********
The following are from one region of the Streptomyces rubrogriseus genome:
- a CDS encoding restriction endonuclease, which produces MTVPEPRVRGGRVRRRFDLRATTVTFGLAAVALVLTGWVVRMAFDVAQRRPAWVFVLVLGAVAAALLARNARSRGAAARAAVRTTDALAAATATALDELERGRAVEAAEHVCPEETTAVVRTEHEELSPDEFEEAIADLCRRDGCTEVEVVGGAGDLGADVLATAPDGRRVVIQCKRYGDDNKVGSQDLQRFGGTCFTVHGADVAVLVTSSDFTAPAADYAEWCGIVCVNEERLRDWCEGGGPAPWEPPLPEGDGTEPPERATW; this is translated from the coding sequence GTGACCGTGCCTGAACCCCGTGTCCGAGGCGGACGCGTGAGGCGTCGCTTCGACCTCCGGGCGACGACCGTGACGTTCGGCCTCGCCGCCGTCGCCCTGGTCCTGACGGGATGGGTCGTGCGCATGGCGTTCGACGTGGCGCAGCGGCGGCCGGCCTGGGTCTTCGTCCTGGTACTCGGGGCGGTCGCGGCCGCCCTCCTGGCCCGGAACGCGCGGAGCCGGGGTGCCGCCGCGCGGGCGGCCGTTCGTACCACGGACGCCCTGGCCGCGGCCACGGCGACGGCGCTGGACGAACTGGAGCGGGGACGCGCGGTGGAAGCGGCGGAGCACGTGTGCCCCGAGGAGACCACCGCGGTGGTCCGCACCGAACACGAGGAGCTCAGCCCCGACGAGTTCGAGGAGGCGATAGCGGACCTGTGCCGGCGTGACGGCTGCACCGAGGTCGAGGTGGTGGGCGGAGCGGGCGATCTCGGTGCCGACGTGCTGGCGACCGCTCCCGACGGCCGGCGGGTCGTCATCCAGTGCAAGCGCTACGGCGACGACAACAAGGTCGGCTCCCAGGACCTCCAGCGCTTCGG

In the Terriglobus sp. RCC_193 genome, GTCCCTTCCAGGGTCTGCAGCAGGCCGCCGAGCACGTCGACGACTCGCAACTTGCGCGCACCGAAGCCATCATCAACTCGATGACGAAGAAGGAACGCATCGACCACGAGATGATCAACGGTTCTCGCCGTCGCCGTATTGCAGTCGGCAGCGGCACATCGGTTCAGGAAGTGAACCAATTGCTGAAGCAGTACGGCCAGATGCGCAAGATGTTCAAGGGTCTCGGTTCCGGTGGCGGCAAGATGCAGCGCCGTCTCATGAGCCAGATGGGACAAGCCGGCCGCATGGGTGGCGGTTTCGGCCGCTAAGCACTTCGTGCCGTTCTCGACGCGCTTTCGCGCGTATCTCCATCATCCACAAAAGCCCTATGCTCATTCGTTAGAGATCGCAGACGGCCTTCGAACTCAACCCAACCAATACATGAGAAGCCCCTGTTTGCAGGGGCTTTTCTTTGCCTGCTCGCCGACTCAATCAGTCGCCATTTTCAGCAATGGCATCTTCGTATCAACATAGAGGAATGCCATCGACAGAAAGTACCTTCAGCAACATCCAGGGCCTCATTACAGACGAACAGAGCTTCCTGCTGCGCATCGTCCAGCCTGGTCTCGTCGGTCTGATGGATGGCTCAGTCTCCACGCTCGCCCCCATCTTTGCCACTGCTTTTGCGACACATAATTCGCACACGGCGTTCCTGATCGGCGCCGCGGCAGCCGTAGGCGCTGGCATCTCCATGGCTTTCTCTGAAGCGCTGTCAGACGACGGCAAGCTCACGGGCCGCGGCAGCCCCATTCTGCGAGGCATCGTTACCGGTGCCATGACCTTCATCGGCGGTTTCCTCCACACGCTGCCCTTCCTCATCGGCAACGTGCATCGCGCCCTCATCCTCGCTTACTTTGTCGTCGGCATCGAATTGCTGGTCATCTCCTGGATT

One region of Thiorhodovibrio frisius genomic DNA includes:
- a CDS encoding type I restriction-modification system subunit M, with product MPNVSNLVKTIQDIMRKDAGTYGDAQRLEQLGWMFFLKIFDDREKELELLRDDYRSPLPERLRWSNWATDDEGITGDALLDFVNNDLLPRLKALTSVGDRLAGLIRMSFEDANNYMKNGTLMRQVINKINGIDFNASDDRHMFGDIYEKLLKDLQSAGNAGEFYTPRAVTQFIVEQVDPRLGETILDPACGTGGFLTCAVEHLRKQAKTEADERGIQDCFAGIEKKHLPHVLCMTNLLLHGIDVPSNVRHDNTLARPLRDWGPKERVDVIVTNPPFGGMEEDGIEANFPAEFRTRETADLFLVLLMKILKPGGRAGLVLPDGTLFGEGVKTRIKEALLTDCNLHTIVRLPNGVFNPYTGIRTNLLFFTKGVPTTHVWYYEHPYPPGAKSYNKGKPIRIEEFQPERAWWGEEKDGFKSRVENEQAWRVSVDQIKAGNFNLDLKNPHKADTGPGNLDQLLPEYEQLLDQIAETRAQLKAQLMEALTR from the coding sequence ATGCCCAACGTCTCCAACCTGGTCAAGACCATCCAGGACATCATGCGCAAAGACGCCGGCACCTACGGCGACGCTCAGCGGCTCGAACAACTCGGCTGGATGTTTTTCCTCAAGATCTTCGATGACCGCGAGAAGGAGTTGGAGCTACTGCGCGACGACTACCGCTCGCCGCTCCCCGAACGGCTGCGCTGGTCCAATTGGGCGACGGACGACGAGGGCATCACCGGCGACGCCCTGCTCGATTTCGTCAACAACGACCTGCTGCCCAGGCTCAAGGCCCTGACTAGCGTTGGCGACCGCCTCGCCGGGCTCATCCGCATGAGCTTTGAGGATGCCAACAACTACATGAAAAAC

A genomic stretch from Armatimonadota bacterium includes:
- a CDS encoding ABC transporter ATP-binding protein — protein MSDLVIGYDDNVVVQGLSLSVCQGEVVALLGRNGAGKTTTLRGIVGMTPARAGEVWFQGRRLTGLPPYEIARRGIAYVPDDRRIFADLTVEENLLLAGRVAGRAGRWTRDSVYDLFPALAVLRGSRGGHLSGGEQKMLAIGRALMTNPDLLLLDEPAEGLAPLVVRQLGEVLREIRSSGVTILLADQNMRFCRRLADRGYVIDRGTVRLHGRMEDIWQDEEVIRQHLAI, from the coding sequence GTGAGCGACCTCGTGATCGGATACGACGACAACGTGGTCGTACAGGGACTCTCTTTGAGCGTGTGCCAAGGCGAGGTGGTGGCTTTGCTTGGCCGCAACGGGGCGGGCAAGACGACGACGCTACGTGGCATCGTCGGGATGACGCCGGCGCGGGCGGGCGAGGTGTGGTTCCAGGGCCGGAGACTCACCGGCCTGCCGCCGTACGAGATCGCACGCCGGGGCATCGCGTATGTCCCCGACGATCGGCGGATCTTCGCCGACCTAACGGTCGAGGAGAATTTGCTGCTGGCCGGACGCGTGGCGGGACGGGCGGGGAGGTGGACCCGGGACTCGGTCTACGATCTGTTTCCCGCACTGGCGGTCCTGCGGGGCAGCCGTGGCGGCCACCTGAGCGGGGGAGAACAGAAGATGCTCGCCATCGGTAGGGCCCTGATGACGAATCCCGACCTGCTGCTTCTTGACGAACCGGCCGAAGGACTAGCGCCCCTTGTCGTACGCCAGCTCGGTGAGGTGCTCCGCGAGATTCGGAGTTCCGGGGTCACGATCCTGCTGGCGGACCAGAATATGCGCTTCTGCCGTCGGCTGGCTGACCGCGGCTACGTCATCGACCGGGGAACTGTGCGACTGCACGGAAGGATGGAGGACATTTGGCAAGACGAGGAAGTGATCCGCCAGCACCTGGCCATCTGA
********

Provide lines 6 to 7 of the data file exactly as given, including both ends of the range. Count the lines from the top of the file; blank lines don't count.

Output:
A genomic stretch from Armatimonadota bacterium includes:
- a CDS encoding ABC transporter ATP-binding protein — protein MSDLVIGYDDNVVVQGLSLSVCQGEVVALLGRNGAGKTTTLRGIVGMTPARAGEVWFQGRRLTGLPPYEIARRGIAYVPDDRRIFADLTVEENLLLAGRVAGRAGRWTRDSVYDLFPALAVLRGSRGGHLSGGEQKMLAIGRALMTNPDLLLLDEPAEGLAPLVVRQLGEVLREIRSSGVTILLADQNMRFCRRLADRGYVIDRGTVRLHGRMEDIWQDEEVIRQHLAI, from the coding sequence GTGAGCGACCTCGTGATCGGATACGACGACAACGTGGTCGTACAGGGACTCTCTTTGAGCGTGTGCCAAGGCGAGGTGGTGGCTTTGCTTGGCCGCAACGGGGCGGGCAAGACGACGACGCTACGTGGCATCGTCGGGATGACGCCGGCGCGGGCGGGCGAGGTGTGGTTCCAGGGCCGGAGACTCACCGGCCTGCCGCCGTACGAGATCGCACGCCGGGGCATCGCGTATGTCCCCGACGATCGGCGGATCTTCGCCGACCTAACGGTCGAGGAGAATTTGCTGCTGGCCGGACGCGTGGCGGGACGGGCGGGGAGGTGGACCCGGGACTCGGTCTACGATCTGTTTCCCGCACTGGCGGTCCTGCGGGGCAGCCGTGGCGGCCACCTGAGCGGGGGAGAACAGAAGATGCTCGCCATCGGTAGGGCCCTGATGACGAATCCCGACCTGCTGCTTCTTGACGAACCGGCCGAAGGACTAGCGCCCCTTGTCGTACGCCAGCTCGGTGAGGTGCTCCGCGAGATTCGGAGTTCCGGGGTCACGATCCTGCTGGCGGACCAGAATATGCGCTTCTGCCGTCGGCTGGCTGACCGCGGCTACGTCATCGACCGGGGAACTGTGCGACTGCACGGAAGGATGGAGGACATTTGGCAAGACGAGGAAGTGATCCGCCAGCACCTGGCCATCTGA